Sorry – ‘925’

A playful mix of indie, electro, jazz, pop and experimental music, ‘925’ has fun with the old maxim that there are no new ideas. Take lead single and signature song ‘Right Round The Clock’, which gleefully rips off 1980s band Tears For Fears’ ‘Mad World’. Key track: ‘More’ Read the full review Jordan Bassett

Do Nothing – ‘Zero Dollar Bill’

If you’re faced with a sense of confusion or boredom at the state of things in life right now – then Do Nothing are the people providing your anthems. After all, the band have said they deal in such currencies. This EP has all the makings of a legendary first statement. Key track: ‘Fits’ Read the full review Rhys Buchanan

Rina Sawayama – ‘SAWAYAMA’

What do Limp Bizkit, Korn and Rina Sawayama have in common? Answer – they’re all pros in creating nu-metal smashes. On ‘STFU!’, the lead single for Sawayama’s debut album ‘SAWAYAMA’, the British-Japanese singer rails against the racist micro-aggressions she’s had to put up with throughout her life. Key track: ‘STFU!’ Read the full review Hannah Mylrea

Jessie Reyez Before Love Came To Kill Us

Jessie Reyez – ‘Before Love Came To Kill Us’

As introductions go, this album is an immediate insight into who the Colombian-Canadian musician is: ferocious in both her feelings and talent, unfiltered and extremely powerful. She isn’t messing around in this missive to an ex and you can bet that attitude carries through to the rest of this heart-stoppingly good record. Key track: ‘Coffin’ Read the full review Rhian Daly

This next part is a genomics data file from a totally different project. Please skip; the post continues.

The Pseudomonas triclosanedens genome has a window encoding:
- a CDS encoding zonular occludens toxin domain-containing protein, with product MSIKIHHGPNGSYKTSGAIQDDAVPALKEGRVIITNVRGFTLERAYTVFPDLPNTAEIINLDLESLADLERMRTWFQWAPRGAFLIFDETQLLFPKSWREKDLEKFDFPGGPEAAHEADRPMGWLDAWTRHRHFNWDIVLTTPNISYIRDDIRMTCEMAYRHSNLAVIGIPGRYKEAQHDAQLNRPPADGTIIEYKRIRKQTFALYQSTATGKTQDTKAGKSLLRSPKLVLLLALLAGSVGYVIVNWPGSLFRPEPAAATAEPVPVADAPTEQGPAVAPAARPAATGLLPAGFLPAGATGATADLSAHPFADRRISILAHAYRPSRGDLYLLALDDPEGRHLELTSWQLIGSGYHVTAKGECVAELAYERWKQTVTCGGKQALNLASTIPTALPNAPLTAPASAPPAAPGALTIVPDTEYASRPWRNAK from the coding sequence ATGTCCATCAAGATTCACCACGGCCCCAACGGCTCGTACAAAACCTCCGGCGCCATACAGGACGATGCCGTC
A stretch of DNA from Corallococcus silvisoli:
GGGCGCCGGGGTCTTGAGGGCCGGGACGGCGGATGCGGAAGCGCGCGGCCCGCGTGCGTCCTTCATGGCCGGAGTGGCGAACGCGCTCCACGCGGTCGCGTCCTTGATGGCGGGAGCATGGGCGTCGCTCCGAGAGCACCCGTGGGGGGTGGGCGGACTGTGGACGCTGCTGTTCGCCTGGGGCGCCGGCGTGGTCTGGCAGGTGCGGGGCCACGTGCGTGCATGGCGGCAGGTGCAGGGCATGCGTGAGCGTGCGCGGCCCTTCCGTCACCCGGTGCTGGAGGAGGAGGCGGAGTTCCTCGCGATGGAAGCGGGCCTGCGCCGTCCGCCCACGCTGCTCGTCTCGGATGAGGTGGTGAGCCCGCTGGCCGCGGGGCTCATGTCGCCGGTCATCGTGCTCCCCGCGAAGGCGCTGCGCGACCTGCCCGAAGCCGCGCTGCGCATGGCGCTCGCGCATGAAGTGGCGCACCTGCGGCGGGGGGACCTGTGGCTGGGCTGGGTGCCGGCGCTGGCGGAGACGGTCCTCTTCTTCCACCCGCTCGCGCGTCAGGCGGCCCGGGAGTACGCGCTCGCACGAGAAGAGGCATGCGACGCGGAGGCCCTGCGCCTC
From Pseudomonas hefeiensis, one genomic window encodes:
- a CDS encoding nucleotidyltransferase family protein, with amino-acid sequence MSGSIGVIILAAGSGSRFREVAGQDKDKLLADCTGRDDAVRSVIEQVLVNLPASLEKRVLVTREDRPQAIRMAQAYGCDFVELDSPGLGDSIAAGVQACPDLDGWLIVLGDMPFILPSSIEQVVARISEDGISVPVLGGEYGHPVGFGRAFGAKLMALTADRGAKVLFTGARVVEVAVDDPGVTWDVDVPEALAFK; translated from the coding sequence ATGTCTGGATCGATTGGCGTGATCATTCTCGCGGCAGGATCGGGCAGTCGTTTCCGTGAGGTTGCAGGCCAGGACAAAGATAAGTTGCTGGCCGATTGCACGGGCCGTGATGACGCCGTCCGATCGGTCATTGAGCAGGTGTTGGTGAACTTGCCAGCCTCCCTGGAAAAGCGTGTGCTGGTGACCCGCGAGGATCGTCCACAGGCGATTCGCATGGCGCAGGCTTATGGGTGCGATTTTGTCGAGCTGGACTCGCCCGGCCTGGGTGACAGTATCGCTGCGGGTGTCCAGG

Headie One x Fred again.. – ‘GANG’

The music feels far more experimental and rooted in melancholy than his previous work. The fact that it features Jamie xx, FKA Twigs, Slowthai, Octavian and Sampha also reflects just how much Headie’s star is starting to climb. Key track: ‘Smoke’ Read the full review Thomas Hobbs

Ambar Lucid – ‘Garden of Lucid’

On her debut full-length, the New Jersey-based artist continuously, seamlessly, and seemingly indiscriminately, switches between Spanish and English – often in the same verse, sometimes even during a single sentence. The collision allows full immersion in the engaging, commanding delivery and the mystical, dream-like atmospheres crafted on the record’s nine tracks. Key track: ‘Universe’ Read the full review Luke Morgan Britton